2020-11: AST Library Choice
When we first started working on the Azure Service Operator Code Generator, we used the standard go
ast library to create the final Go code.
Unfortunately, we have run into a number of significant limitations with this library.
Comments are often emitted in unexpected places.
They would often appear at the end of the previous line, which conveys an incorrect meaning to a casual reader of the code. As a workaround, we found that prefacing some comments with newline characters would force them onto the next line. While hacking the library in this function worked, we are concerned that it’s a fragile technique that would break in a future version of Go. We also found situations where this technique did not work.
Generated code does not always comply with
For some constructs, the generated code would fail the
go fmtcheck included in our continuous integration (CI) builds. We found a workaround that involved using
astto read in a generated file and immediately rewrite it back out again, immitating the results of
Generated code does not always compile.
For some constructs, we found the comments were emitted at the start of the line of code (not on the previous line), resulting in the code being commented out. We found no workaround for this.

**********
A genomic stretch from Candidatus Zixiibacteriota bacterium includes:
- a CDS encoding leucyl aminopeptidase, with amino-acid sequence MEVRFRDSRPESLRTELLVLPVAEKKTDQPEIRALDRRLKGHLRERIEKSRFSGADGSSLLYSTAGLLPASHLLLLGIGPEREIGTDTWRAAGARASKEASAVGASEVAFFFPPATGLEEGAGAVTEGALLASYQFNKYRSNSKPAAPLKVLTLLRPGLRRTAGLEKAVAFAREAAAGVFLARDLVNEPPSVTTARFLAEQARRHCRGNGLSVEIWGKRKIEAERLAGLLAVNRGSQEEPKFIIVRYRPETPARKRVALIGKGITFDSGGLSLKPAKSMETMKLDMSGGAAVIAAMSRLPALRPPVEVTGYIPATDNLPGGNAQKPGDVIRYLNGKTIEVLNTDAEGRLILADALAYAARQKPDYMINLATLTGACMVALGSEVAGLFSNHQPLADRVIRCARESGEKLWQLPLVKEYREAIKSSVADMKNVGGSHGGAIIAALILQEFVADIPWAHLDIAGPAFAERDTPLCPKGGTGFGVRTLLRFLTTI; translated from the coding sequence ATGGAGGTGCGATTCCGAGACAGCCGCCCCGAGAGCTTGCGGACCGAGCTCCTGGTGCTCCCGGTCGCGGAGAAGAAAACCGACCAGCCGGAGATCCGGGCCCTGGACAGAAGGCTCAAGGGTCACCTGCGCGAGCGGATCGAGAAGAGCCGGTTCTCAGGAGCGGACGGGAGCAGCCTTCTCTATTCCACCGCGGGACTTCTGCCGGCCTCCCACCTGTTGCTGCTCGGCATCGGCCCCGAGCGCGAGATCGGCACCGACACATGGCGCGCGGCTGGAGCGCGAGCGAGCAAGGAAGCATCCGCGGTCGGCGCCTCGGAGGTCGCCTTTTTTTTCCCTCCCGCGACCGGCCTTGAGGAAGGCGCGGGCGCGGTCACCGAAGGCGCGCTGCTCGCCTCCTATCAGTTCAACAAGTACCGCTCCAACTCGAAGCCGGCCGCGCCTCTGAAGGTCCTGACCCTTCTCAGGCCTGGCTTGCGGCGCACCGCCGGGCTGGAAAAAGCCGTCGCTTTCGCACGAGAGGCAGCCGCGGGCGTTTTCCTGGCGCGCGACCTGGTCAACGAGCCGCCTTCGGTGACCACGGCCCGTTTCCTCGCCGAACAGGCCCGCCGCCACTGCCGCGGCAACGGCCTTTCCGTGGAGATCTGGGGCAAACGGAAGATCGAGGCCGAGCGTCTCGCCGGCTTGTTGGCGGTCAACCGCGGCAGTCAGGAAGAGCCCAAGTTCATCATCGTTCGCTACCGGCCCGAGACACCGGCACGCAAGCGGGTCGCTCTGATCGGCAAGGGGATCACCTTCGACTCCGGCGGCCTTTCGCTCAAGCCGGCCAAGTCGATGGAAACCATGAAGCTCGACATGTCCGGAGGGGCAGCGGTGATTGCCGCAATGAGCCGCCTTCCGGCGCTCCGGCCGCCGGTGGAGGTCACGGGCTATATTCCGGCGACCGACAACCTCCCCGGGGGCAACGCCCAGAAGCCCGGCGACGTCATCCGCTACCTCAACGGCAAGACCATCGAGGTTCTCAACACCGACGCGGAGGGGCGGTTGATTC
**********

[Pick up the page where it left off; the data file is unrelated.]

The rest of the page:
Poor control over whitespace
We were unable to find a reliable technique within
astto introduce blank lines betweens stanza of code, or before comment blocks. As a workaround, we would read in the formatted code, scan it for comments and manually inject blank lines before each comment block.
We have come to the conclusions that the
ast library is intended as a way to make minor modifications to existing well formatted Go files, not for the creation of entirely new Go files from scratch.
A potential alternative is the
dst (Decorated Syntax Tree) package. This package was specifically created to address the kinds of issues described above.
After some informative trials, we have decided to adopt the
Initial change committed in PR#366.
With a very high level of API compatibility, we were able to introduce
dst with a low level of code churn by aliasing the import as
ast in most files. Future changes should remove this aliasing as files are modified.
The DST library requires that any node be used exactly once, and will panic if a node is reused in mulitiple locations. We’ve mitigated this by liberally cloning nodes as we build the desired final syntax tree. (See
astbuilder.Expressions(), introduced in PR#1613 and
astbuilder.Statements(), introduced in PR#427).
Go AST (Abstract Syntax Tree) library
DST (Decorated Syntax Tree) library